MR SHAW SAYS “GET OUT OF BELGIUM”
Mr Bernard Shaw, in a lively open letter to the President of the United States, published in tho ‘Nation,’ suggests that Croat-Britain, Franco, and Germany should finish their fight out of Belgium. "You are tho spokesman of Western Democracy. That is why I appeal to you.” He speaks of flic “ complication of monarchy and its traditions, which have led Europe into the quaint absurdity of a war waged formally between the- German Kaiser, the German Tsar, tho German King of the Belgians, tho German King of England, tho German Emperor of Austria, and a gentleman who shares with you tho distinction of nob being related to any of them, and is therefore oescribahie monarelucally as one Poincare, a Frenchman. “To you it will be clear that even the strongest Power, or even allied group of Powers, can have its position completely changed by an expression of tho public opinion’ of the rest of the world. In your clear western atmosphere, and in your peculiarly responsible position as the head centre of western democracy, you, when the European situation became threatening three months ago, must have been acutely aware of the fact to which Europe was so fatally "blind—namely, that the simple solution of the difficulty in which the menace of the Franco-Rus.so-Briti.sh Entente placed Germany was for the German Emperor to leave* his western frontier under the safeguard of tho neighborliness and good faith of American, British, and French Democracy, and then await quite calmly any action that Russia might take against his country on tho cast.
“ Had he done bo, we could not have attacked him from behind; and had France made such an attack—and it is in tho extremes t degree improbable that French public opinion would have permitted such a hazardous and unjustifiable adventure—ho would at worst have confronted it with tho fullest sympathy of Britain and the United States, and at best with their active assistance.
‘‘Unhappily, German kings do not allow Democracy to interfere in their foreign policy ; do nbt believe in neighborliness ; and do believe in cannon and cannonfodder. The Kaiser never dreamt of confiding liis frontier ,to you and’ to the humanity of his neighbors. And the diplomatists of Europe never thought of that easy and right policy, and could not suggest any substitute for it, with tho hideous result which is before you.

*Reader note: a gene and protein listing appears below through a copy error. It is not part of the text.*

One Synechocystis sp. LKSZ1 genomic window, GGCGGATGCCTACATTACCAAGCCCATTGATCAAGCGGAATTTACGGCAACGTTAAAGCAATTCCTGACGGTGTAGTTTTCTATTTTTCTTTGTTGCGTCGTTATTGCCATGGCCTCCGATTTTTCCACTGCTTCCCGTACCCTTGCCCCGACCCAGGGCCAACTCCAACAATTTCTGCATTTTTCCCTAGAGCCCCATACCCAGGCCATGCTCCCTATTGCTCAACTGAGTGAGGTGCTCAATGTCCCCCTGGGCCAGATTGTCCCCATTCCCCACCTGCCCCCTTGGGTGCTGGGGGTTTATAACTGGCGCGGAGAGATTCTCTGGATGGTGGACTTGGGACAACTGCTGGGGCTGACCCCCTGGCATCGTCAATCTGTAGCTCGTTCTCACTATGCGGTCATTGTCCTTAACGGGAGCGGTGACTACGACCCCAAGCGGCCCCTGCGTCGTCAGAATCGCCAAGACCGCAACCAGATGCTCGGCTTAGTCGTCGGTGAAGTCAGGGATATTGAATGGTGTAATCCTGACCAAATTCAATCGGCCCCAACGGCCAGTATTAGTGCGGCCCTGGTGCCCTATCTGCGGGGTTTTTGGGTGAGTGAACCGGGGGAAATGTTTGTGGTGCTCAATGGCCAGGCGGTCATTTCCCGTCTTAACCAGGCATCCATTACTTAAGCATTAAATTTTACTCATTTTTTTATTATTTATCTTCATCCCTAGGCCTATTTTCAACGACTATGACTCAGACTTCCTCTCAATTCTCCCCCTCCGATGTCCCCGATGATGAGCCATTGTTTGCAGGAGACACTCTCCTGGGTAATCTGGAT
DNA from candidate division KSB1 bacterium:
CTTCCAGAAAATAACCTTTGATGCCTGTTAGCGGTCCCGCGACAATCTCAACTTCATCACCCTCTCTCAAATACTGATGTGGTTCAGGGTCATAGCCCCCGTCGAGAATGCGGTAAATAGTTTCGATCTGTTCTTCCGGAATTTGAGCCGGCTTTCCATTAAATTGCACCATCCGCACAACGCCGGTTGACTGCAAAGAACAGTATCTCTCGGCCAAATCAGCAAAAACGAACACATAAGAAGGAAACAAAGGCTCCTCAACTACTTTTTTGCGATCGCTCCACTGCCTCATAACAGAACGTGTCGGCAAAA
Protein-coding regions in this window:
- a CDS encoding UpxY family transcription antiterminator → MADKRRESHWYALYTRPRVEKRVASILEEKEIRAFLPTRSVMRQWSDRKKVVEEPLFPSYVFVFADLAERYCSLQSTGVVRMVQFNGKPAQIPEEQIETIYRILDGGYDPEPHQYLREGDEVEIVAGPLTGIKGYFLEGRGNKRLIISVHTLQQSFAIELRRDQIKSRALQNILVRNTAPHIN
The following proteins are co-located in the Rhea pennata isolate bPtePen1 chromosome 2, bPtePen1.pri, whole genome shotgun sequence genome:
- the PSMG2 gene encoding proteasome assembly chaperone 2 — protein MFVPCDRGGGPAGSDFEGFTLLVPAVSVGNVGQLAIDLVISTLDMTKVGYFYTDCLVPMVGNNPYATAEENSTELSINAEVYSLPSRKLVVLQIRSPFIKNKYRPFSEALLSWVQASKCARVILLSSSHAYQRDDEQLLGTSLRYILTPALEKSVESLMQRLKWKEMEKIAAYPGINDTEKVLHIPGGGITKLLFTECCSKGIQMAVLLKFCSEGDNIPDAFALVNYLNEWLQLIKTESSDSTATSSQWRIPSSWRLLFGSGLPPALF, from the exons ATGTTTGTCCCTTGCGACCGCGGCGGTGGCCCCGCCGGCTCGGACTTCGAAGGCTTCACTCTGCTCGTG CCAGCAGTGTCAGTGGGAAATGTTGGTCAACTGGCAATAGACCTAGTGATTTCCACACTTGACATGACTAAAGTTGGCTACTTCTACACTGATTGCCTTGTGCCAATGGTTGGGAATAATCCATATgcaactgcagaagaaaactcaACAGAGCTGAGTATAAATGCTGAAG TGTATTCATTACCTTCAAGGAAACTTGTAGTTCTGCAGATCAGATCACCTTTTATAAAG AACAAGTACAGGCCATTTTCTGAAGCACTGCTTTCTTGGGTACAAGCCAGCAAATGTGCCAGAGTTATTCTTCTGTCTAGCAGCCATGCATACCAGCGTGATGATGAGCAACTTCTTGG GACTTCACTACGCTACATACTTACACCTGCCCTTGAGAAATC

"If you consider both’ sides equally guilty, we know that you can lind reasons tor that verdict. But Belgium is innocent; and it is on behalf of Belgium that so much of the world as is still at peace is waiting for a lead from you. Xo other question need be prejudged. "A right of way is not a right of conquest ; and even the right of way was not, as the Imperial Chancellor imagined, a matter of life and death at all, but a militarist hallucination, and one that has turned out, to far, a military mistake. In short, them was no such case of overwhelming necessity as would have made the denial of a right of wav to the German army equivalent to a refusal to save German independence- from destruction, and therefore to an act of war against her. justifying a German conquest of Belgium. You can leave every question between the belligerents fully open, and yet, in the common interests of the world ask Germany to dear out of Belgium inlo Franco, or across the Channel into England if she can. back home if she can force no other passage ; but at all events out of Belgium.
■‘Germany must be aware that the honor of England is now so hound up wit It the complete redemption of Belgium from the German occupation that to keep Antwerp and Brussels she must take Portsmouth and London. " Whatever else the war and its horrors may have clone or not done, veil will agree vrilh me that it ban made an end of the dreams of military and naval steam rollerbig in which the whole wretched business began.
"In London and Paris and Berlin nobody at present dare say: ‘Sirs, yc a.e brethren: why do ye wrong one to another'.'’ For the slightest disposition towards a Christian view of things is regarded as a shooting matter in these capitals ; but Washington is still privileged to talk common humanity to the nations.
“ How sorely you must be tempted to say. as you look on at what we are doing : ■Well, if European literature, ns represented by the library of Louvain, and European religion, as represented by the Cathedral of Rheims, have not got us beyond this, in God’s name let them perish.’ ” “ The Emperor William ought to pin the Iron Cress to the heart of Air Shaw, who has done more for Germany than all her apologists.” is Air James Douglas’s caustic comment on the above effusion.
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MR SHAW SAYS “GET OUT OF BELGIUM”, Evening Star, Issue 15702, 16 January 1915
MR SHAW SAYS “GET OUT OF BELGIUM” Evening Star, Issue 15702, 16 January 1915
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